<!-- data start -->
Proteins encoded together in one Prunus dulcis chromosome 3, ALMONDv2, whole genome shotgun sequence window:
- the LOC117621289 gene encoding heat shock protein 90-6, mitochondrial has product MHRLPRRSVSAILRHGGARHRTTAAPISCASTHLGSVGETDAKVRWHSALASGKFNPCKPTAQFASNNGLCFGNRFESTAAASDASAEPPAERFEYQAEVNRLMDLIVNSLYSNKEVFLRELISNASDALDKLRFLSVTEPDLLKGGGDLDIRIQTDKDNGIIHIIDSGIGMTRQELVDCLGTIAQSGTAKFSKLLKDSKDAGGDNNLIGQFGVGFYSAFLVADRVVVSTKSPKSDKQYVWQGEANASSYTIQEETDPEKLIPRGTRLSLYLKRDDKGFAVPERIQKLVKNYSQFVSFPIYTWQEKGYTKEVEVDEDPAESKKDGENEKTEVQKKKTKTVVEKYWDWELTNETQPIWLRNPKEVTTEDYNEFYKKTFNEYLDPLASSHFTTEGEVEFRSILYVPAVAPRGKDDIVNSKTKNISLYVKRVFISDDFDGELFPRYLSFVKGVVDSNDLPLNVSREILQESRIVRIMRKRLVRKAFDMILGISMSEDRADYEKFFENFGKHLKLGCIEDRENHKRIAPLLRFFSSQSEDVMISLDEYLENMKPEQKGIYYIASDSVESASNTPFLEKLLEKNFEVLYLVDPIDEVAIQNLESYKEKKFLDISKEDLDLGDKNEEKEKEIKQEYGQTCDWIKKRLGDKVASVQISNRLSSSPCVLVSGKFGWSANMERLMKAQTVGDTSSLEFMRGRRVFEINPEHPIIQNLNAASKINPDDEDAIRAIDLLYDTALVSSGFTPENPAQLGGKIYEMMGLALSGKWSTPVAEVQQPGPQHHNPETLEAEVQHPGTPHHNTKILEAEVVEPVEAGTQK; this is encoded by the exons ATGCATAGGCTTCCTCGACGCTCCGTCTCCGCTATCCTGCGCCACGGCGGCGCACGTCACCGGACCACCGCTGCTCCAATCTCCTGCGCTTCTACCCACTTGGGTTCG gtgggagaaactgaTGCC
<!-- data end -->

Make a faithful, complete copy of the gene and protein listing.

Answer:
Proteins encoded together in one Prunus dulcis chromosome 3, ALMONDv2, whole genome shotgun sequence window:
- the LOC117621289 gene encoding heat shock protein 90-6, mitochondrial has product MHRLPRRSVSAILRHGGARHRTTAAPISCASTHLGSVGETDAKVRWHSALASGKFNPCKPTAQFASNNGLCFGNRFESTAAASDASAEPPAERFEYQAEVNRLMDLIVNSLYSNKEVFLRELISNASDALDKLRFLSVTEPDLLKGGGDLDIRIQTDKDNGIIHIIDSGIGMTRQELVDCLGTIAQSGTAKFSKLLKDSKDAGGDNNLIGQFGVGFYSAFLVADRVVVSTKSPKSDKQYVWQGEANASSYTIQEETDPEKLIPRGTRLSLYLKRDDKGFAVPERIQKLVKNYSQFVSFPIYTWQEKGYTKEVEVDEDPAESKKDGENEKTEVQKKKTKTVVEKYWDWELTNETQPIWLRNPKEVTTEDYNEFYKKTFNEYLDPLASSHFTTEGEVEFRSILYVPAVAPRGKDDIVNSKTKNISLYVKRVFISDDFDGELFPRYLSFVKGVVDSNDLPLNVSREILQESRIVRIMRKRLVRKAFDMILGISMSEDRADYEKFFENFGKHLKLGCIEDRENHKRIAPLLRFFSSQSEDVMISLDEYLENMKPEQKGIYYIASDSVESASNTPFLEKLLEKNFEVLYLVDPIDEVAIQNLESYKEKKFLDISKEDLDLGDKNEEKEKEIKQEYGQTCDWIKKRLGDKVASVQISNRLSSSPCVLVSGKFGWSANMERLMKAQTVGDTSSLEFMRGRRVFEINPEHPIIQNLNAASKINPDDEDAIRAIDLLYDTALVSSGFTPENPAQLGGKIYEMMGLALSGKWSTPVAEVQQPGPQHHNPETLEAEVQHPGTPHHNTKILEAEVVEPVEAGTQK; this is encoded by the exons ATGCATAGGCTTCCTCGACGCTCCGTCTCCGCTATCCTGCGCCACGGCGGCGCACGTCACCGGACCACCGCTGCTCCAATCTCCTGCGCTTCTACCCACTTGGGTTCG gtgggagaaactgaTGCC